(Adds Bank of America reaction)
By Reed Stevenson and Gilbert Kreijger
AMSTERDAM, May 3 (Reuters) - A Dutch court told ABN AMRO AAH.AS on Thursday to freeze its $21 billion sale of U.S. unit LaSalle Bank, dealing a blow to its agreed takeover by Barclays Plc (BARC.L) and making it easier for a rival group of suitors to bid for the whole of ABN.
Barclays said it would push ahead with its $88 billion merger with ABN, which has the blessing of ABN’s management, but sources familiar with the matter said the Royal Bank of Scotland Group Plc would go forward with a counter-bid for LaSalle against the $21 billion being offered by Bank of America Corp. (BAC.N) in order to clinch the Netherlands’ biggest bank.
Judge Huub Willems’ decision at the Dutch commercial court, delivered to a packed courtroom in a canal-side building in Amsterdam, could trigger a complicated legal battle.
Bank of America said after the ruling it would take “all necessary steps” to protect its legal rights over LaSalle. Bank of America is entitled to a potential $200 million break-up fee if the LaSalle deal is scrapped. Barclays also may sue if its deal flounders, sources familiar with the matter said.
Investors, hedge funds and RBS, along with its consortium partners Santander (SAN.MC) and Fortis FOR.BR, had demanded that ABN put the LaSalle deal to a shareholder vote since it made it difficult for others to counter-bid for the whole of ABN.
The consortium has said that it is willing to pay as much as 72 billion euros for all of ABN, and will be allowed under Dutch regulations to make a public offer for the company as early as Friday.
Dutch investor group VEB, with the support of shareholders representing up to 20 percent of ABN’s shares, took its case to the Dutch commercial court in Amsterdam Saturday, asking for an injunction against the sale of LaSalle.
“This is a great, great victory for shareholders,” said Peter Paul de Vries, the VEB’s chairman.
ABN Chief Executive Rijkman Groenink had argued that the structure of the deal with Barclays and Bank of America, where rival bidders were encouraged to place offers for both ABN and LaSalle, was the best way to deliver the highest price for ABN to shareholders.
Any deal to buy ABN would be the biggest banking merger ever. Barclays wants to increase its exposure to fast growing markets in Brazil and Asia while the consortium would seek to beef up operations in Europe, a sector ripe for consolidation.
ABN, which has until June 14 to appeal, had argued the sale of LaSalle was not a “major transaction” requiring approval, as it amounted to less than a third of the bank’s total value.
The notice period needed for a shareholders’ meeting at ABN is a minimum of 15 days, meaning the sale could now be on hold for as least that long.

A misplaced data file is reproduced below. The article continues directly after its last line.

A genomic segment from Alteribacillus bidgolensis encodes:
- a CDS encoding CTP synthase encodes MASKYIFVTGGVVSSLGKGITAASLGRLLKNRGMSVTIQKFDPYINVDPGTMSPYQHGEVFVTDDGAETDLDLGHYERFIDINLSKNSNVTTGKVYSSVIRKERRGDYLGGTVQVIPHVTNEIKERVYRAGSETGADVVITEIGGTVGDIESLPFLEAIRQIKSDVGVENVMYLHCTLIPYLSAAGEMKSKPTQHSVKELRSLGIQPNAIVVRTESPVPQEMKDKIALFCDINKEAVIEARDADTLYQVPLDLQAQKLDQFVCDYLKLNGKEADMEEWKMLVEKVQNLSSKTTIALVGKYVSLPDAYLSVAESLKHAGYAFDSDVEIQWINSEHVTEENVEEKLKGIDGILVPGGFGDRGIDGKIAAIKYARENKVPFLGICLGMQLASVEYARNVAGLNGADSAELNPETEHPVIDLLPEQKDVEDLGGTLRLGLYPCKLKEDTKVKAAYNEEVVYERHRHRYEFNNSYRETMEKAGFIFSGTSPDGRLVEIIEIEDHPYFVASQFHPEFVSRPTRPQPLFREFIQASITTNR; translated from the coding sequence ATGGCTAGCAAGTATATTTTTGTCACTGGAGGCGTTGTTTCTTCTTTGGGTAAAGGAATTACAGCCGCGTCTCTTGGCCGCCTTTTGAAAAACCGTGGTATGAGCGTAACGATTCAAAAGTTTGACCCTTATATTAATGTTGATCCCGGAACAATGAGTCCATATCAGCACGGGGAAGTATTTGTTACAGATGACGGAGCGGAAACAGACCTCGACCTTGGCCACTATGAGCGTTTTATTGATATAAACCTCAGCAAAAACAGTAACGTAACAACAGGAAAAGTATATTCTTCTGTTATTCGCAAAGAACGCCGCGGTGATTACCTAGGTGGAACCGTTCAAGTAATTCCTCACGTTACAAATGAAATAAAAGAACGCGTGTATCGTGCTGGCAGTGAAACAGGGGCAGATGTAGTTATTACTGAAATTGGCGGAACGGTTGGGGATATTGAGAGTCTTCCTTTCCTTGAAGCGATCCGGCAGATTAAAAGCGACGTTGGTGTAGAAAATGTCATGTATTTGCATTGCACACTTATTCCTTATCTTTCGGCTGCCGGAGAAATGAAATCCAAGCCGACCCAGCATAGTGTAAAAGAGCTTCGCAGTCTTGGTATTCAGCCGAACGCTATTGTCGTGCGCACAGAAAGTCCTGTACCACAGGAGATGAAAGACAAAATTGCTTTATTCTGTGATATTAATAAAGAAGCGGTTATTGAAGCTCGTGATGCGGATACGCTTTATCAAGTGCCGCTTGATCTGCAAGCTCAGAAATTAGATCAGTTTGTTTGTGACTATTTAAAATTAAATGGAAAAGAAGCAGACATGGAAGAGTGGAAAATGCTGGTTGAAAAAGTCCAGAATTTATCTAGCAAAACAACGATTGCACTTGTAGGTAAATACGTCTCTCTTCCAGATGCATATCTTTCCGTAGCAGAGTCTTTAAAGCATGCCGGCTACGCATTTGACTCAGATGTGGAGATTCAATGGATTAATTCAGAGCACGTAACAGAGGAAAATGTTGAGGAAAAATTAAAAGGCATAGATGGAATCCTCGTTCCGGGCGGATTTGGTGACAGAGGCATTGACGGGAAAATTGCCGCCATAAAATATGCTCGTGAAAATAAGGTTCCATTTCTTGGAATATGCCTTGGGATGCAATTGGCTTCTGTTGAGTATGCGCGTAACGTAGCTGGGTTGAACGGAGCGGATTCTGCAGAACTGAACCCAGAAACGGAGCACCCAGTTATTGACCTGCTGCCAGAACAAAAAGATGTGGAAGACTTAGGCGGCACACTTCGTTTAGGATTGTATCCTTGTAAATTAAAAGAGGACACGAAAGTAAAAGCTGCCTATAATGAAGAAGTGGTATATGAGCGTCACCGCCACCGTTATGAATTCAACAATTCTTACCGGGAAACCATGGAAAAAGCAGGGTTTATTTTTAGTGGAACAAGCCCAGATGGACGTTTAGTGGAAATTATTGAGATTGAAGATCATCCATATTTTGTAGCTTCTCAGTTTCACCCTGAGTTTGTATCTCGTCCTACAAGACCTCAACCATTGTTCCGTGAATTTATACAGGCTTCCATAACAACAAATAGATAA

Analysts said the decision gave the RBS-led consortium more time to put together a bid — as the May 6 deadline on counter-bids for LaSalle would apparently no longer stand — but most said they still expected an offer within days.
RBS will most likely make its offer for ABN conditional on LaSalle being included in the deal, sources familiar with the matter said.
At a chaotic shareholders’ meeting last week, investors grilled Groenink and Chairman Arthur Martinez over the deal with Barclays and Bank of America, saying that they wanted to be able to choose the highest bid for their shares.
The decision to freeze the LaSalle sale and consider an investigation into the decision processes behind it is a clear blow for ABN’s Groenink, who said the Barclays bid was an offer that would build and not break up the Dutch bank.
De Vries said he expected Groenink to be replaced within a day: “Groenink is not the person who should lead this process or be CEO of the bank,” De Vries said.
Groenink was not at Thursday’s ruling.
Martinez is the former chairman and chief executive officer of Sears Roebuck & Co. which merged with Kmart in 2005.
Activist hedge fund TCI, whose campaign to break up ABN earlier this year accelerated the takeover battle, welcomed the court decision, and also renewed its call for the supervisory board to sack Groenink and take control of the bank’s sale.
“In light of this decision we reiterate our call for Mr. Arthur Martinez, as Chairman of the ABN AMRO Supervisory Board, to immediately assume full control of the sales process,” TCI said.
ABN AMRO shares closed up 1.9 percent after the ruling at 36.6 euros — below RBS’s proposed 39 euros a share but above the 35.8 per share value of a Barclays bid.
Barclays shares ended the day up 3 percent.
“It wasn’t the greatest deal for them (Barclays), and people weren’t sure on the cost synergies,” Tania Gold, analyst at Dresdner Kleinwort in London said.
A spokesman for ABN declined to comment, saying that the ruling spoke for itself. Fortis also declined comment.
** For more analyst views on the case, click on [nL03144874] (Additional reporting by Steve Slater, Clara Ferreira Marques and Anshuman Daga in London, Emma Davis in Brussels, and Christian Plumb in New York)